During a meeting between Australian and United States Government Officials in Washington DC on the 26th and 27th of October, Australia and the United Sates signed a joint "Statement on Bilateral Cooperation in the Civil Use of GPS and Civil Space Activities", reinforcing and expanding previous agreements.
Within the meeting, officials reviewed the progress achieved so far on the "Joint Delegation Statement on Cooperation in the Civil Use of GPS and Space-Based Positioning Navigation and Timing (PNT) Systems and Applications" signed in April 2007.
According to the announcement: "The first day's discussion covered the broad and growing use of the U.S. Global Positioning system (GPS) and its augmentations in the air transport field, the installation of ground monitoring stations that will improve performance of current and emerging Global Navigation Satellite Systems (GNSS) and applications for GPS including national spatial reference systems, weather forecasting, climate observation, space weather, and important economic uses of GPS time. The second day's discussion focused on U.S. and Australian space policy developments, long term sustainability of space activities and bilateral space science cooperation."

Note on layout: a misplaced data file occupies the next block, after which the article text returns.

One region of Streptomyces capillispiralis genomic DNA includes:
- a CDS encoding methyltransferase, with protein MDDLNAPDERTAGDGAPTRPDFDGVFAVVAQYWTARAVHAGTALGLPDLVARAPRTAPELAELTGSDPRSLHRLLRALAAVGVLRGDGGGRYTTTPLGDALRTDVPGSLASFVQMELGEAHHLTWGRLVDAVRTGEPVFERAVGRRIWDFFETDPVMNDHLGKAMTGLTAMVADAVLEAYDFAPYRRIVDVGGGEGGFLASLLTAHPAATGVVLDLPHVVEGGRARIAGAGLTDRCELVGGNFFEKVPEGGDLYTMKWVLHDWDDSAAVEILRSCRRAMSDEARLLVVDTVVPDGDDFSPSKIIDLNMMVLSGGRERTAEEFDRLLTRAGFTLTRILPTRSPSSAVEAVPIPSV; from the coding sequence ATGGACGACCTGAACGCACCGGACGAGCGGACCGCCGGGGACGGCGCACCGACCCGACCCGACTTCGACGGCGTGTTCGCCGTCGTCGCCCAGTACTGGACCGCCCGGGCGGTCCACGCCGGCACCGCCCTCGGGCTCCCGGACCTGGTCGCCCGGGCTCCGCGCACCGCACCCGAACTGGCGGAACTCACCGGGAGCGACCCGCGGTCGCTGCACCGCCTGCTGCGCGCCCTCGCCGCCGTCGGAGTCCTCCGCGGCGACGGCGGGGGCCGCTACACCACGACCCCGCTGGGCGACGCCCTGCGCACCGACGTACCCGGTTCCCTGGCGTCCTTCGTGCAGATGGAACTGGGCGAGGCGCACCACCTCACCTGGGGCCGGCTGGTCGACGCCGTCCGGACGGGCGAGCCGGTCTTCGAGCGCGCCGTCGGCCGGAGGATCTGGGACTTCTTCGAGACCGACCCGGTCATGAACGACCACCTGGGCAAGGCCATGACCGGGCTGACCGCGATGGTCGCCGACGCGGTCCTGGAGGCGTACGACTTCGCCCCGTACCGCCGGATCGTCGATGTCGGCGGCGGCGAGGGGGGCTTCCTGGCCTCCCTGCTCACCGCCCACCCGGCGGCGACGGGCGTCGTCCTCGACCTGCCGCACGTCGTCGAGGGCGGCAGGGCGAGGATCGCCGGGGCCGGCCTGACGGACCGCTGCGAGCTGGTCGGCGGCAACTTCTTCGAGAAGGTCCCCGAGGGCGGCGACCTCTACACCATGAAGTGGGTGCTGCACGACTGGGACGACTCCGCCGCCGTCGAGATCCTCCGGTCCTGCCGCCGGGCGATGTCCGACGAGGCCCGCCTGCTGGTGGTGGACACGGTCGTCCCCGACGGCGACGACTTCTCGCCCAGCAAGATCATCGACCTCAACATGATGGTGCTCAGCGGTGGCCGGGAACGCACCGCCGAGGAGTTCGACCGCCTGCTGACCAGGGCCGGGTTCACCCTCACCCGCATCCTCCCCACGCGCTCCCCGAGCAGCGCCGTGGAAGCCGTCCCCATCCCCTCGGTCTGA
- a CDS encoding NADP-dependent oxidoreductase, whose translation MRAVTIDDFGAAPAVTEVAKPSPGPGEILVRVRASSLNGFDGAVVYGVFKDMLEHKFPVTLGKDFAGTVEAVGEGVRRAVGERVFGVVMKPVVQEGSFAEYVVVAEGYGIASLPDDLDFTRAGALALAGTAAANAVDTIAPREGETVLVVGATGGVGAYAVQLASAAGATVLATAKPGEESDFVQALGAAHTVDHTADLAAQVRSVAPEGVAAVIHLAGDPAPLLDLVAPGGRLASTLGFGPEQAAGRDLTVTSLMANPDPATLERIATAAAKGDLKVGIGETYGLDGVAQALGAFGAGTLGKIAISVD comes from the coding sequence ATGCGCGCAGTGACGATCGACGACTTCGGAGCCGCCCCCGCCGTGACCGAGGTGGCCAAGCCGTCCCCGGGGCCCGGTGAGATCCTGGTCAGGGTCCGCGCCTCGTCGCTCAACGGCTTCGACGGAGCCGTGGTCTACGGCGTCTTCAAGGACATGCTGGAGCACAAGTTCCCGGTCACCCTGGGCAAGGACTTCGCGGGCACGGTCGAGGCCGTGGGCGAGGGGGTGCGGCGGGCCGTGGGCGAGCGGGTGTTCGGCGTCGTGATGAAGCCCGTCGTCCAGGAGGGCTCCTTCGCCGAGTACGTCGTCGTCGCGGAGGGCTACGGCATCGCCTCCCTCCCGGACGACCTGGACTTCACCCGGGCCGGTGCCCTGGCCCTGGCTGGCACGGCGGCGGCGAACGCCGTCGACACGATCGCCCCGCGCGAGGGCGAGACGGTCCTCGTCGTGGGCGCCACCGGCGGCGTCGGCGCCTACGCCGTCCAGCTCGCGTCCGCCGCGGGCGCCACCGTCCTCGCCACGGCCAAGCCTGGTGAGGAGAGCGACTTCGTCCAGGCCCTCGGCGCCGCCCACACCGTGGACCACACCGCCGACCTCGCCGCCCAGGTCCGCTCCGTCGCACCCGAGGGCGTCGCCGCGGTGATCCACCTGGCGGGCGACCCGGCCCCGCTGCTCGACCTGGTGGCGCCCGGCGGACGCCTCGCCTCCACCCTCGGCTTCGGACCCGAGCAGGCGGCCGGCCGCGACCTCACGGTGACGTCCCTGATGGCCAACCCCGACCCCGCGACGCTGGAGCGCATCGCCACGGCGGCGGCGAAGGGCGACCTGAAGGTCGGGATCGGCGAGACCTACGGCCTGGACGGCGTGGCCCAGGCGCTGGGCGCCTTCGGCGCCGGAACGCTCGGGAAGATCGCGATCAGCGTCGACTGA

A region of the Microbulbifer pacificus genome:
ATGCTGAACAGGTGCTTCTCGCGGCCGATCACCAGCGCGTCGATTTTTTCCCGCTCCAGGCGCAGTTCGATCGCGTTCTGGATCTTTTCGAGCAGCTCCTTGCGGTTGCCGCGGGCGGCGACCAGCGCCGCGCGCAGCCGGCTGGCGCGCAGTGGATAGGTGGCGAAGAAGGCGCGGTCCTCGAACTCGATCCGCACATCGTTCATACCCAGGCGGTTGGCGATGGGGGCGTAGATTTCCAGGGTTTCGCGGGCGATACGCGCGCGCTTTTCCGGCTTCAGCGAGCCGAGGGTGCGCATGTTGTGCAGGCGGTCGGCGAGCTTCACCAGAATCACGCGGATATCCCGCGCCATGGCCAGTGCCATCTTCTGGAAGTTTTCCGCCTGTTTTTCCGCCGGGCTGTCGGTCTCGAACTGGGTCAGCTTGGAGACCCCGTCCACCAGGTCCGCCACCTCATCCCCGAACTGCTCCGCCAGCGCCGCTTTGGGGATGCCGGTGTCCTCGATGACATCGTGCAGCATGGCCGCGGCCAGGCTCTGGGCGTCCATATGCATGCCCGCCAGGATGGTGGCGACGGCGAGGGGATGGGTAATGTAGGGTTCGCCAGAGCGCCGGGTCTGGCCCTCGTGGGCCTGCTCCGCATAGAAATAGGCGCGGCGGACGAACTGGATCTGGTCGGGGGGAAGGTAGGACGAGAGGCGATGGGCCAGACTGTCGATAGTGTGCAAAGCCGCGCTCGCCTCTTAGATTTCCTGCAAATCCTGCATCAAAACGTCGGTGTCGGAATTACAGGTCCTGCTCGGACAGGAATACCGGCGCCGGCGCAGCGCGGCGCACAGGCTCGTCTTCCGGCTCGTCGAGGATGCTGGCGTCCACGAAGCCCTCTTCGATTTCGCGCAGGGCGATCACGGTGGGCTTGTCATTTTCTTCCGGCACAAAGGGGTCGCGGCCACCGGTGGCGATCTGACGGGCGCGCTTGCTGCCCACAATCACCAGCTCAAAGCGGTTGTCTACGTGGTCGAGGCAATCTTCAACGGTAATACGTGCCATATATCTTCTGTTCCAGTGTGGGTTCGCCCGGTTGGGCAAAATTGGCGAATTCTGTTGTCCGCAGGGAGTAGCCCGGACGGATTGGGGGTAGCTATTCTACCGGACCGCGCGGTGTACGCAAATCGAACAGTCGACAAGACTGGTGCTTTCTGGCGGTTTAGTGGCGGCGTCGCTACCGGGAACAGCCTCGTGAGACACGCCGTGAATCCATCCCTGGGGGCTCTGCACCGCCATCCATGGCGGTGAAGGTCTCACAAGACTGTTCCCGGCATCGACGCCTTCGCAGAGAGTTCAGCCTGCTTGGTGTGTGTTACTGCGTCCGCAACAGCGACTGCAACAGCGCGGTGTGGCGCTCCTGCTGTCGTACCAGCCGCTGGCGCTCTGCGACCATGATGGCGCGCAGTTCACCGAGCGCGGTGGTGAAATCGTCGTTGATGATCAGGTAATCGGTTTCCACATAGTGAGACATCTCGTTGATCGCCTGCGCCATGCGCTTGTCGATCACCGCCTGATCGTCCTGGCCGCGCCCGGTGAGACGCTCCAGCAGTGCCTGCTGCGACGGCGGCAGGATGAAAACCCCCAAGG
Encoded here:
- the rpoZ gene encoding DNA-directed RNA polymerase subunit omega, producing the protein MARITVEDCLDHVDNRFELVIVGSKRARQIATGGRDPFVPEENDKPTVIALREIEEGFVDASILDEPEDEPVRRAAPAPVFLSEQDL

The announcement goes on to say "The framework will encompass collaboration on important space applications such as satellite-based land and sea remote sensing, climate change research and meteorology, and space-based PNT, as well as opportunities for early discussions on new systems and future civil space-related missions under development." which is very much in line with the Australian Space Policy Unit's current interests.
“Civil space infrastructure is critical to all Australians. Every day, we use civil space systems for applications ranging from GPS navigation, to land and sea remote sensing. This agreement formalises Australia’s continued access,” said Innovation Minister Senator Kim Carr (or Minister for Space as I like to call him).
The US and Australia will review cooperative civil space related activities between the countries anually, and engage in perioudic consultation to pursue the goals of the proposed core framework.
The statement can be found here, with the Media Release found here.
This is the second major space announcement within a few days between Australia and the United States, one military, one civilian. It is a strong sign of the current US administration's goal to engage with more international partners in Space, and such tight cooperation is likely to have a large influence on the Australian Space Policy under development.